This Ancestry Research Technique Reveals Hidden Original Records: Collage of Records

Find the Hidden Original Records for Ancestry’s Indexes With This Smart Technique

What genealogist doesn’t love Ancestry for the incredible wealth of records they provide? Online availability of these sources has revolutionized the way we conduct research, especially for those who do not live near a repository or are unable to physically visit them.

Some resources on Ancestry, however, are simple indexes with no digital images linked to them. They are derivative sources containing limited information and should be treated as finding aids used to locate the original record. You might be surprised to discover that you can find many of these original records online for free.

Notice: Family History Daily partners with many genealogy sites, including Ancestry, and may receive a fee to support our work if you choose to take advantage of their services after following a link on our pages. 

You may be wondering, why isn’t the data provided in this type of index good enough? Why would you take the time to track down an original record in your Ancestry research?

Make Instant Discoveries in Your Family Tree Now
Imagine adding your family tree to a simple website and getting hundreds of new family history discoveries instantly.

MyHeritage is offering 2 free weeks of access to their extensive collection of 20 billion historical records, as well as their matching technology that instantly connects you with new information about your ancestors. Sign up using the link below to find out what you can uncover about your family.

Well, aside from frequent errors inherent to indexes, in almost every case, the original will have much more information. In fact, indexes contain only snippets of data from the original source for a reason: they take up little space in databases and publications, both physically and online.

The creator of the index – whether it be, a genealogical society, or a zealous researcher desiring to make a certain record set available to the public – had to make a choice about what information to include. Therefore, a marriage index may only contain statistics related to the groom; or a birth record may leave out the exact birthplace; and other records may omit the names of witnesses and clergy, or burial notes and causes of death.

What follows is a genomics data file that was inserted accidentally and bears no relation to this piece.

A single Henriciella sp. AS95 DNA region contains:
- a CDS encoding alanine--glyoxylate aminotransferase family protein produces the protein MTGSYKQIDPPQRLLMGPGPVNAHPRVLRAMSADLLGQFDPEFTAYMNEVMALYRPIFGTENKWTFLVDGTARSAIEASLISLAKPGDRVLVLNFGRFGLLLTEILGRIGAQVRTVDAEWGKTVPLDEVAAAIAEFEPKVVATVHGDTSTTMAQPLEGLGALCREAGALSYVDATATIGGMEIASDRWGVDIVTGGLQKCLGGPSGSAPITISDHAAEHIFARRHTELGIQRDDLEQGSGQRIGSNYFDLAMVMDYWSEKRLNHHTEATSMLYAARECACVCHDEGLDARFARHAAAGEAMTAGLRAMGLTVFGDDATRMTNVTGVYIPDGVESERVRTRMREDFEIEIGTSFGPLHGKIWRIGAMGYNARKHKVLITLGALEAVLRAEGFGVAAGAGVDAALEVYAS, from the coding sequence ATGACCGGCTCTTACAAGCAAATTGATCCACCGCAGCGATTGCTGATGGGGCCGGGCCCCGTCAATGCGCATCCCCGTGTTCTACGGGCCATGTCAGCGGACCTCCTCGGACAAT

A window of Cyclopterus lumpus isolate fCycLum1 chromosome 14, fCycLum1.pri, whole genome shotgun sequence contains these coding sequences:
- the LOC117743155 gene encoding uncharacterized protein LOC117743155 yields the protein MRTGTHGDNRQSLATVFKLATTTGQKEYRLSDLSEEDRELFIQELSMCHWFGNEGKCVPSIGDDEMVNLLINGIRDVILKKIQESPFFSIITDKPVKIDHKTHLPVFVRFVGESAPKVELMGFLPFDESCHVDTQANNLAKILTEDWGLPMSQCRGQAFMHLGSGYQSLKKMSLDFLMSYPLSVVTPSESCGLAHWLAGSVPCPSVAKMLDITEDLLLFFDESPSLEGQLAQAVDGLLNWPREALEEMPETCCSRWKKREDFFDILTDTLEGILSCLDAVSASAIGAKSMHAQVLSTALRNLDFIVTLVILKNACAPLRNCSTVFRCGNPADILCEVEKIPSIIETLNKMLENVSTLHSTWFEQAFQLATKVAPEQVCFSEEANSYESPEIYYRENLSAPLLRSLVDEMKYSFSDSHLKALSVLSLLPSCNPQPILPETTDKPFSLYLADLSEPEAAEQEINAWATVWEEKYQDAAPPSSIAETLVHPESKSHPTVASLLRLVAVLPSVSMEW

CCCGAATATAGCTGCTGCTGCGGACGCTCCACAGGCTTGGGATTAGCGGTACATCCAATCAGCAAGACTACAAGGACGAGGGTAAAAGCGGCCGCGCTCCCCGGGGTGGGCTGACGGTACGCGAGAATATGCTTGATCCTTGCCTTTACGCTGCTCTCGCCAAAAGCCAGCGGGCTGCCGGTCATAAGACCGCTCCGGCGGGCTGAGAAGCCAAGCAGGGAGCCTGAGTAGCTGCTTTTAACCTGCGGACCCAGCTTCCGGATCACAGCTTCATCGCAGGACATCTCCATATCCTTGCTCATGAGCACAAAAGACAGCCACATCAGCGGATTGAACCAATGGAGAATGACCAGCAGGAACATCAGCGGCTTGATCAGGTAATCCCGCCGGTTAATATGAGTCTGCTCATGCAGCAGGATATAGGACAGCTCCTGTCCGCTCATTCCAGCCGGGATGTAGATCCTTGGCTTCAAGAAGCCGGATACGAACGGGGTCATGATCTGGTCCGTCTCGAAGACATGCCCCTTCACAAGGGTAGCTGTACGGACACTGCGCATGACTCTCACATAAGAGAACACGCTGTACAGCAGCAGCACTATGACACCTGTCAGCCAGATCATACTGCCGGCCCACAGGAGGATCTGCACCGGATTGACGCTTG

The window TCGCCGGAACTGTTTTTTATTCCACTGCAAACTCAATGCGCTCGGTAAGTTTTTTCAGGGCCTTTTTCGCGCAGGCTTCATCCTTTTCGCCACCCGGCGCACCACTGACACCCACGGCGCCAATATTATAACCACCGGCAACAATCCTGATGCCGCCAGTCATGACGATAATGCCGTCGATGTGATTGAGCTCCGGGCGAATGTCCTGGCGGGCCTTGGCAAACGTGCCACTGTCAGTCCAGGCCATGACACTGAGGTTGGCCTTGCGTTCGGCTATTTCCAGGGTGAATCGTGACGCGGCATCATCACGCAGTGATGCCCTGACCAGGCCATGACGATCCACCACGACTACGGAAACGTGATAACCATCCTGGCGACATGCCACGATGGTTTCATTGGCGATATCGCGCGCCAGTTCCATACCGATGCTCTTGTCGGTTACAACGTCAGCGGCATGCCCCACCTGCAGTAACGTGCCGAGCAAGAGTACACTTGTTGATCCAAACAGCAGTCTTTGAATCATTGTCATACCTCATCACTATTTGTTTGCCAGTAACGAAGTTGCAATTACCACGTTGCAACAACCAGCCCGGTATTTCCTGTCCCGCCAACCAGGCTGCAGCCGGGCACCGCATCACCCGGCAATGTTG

Take for instance Alice E. Devore’s 1902 marriage entry in Ancestry’s Arkansas, County Marriages Index, 1837–1957. Her newly wed husband is listed only as William J., with no surname. But, using the method described below, the original marriage record was able to be located, showing his surname was Hilliard.

Let’s find out how to improve your Ancestry research by using information from their indexes to easily locate free, original records on FamilySearch.

We’ll start with a new example: locating an original marriage record for Delbert Thomas Walker.

First, open the link to Ancestry’s database Illinois, County Marriages, 1800–1940. Enter Delbert’s full name in the appropriate fields, then click Search (do an Exact search to limit results).

Editor’s Note: The database use in this example is not one of Ancestry’s free record collections so if you do not have a subscription you won’t be able to access it. However Ancestry does have free offerings you can use for this purpose. To more easily discover some of Ancestry’s indexes of the FamilySearch record collections visit the Ancestry catalog (how to do that can be found here) and type in “familysearch” in the keyword box. 

20 Billion Genealogy Records Are Free for 2 Weeks
Get two full weeks of free access to more than 20 billion genealogy records right now. You’ll also gain access to the MyHeritage discoveries tool that locates information about your ancestors automatically when you upload or create a tree. What will you discover about your family’s past?

Clicking on the resulting record shows Delbert (age 28, born ca. 1877, parents Thomas Walker and Alice Lewkesbury) married Edna Rosella Persons in McHenry County, Illinois, in the year 1905 (see below).

That’s valuable information, but there’s much more than that to be discovered. As prudent, thorough genealogists, we should dig ever deeper.

Take a look at the bottom of the index listing below. It identifies film number 001420736. What does that mean? Well, look even further down the page at “Original data” under Source Information and you will see the source of the extracted information is credited to FamilySearch.

Ancestry research help: Locating original genealogy records, index listing of D. T. Walker's marriage record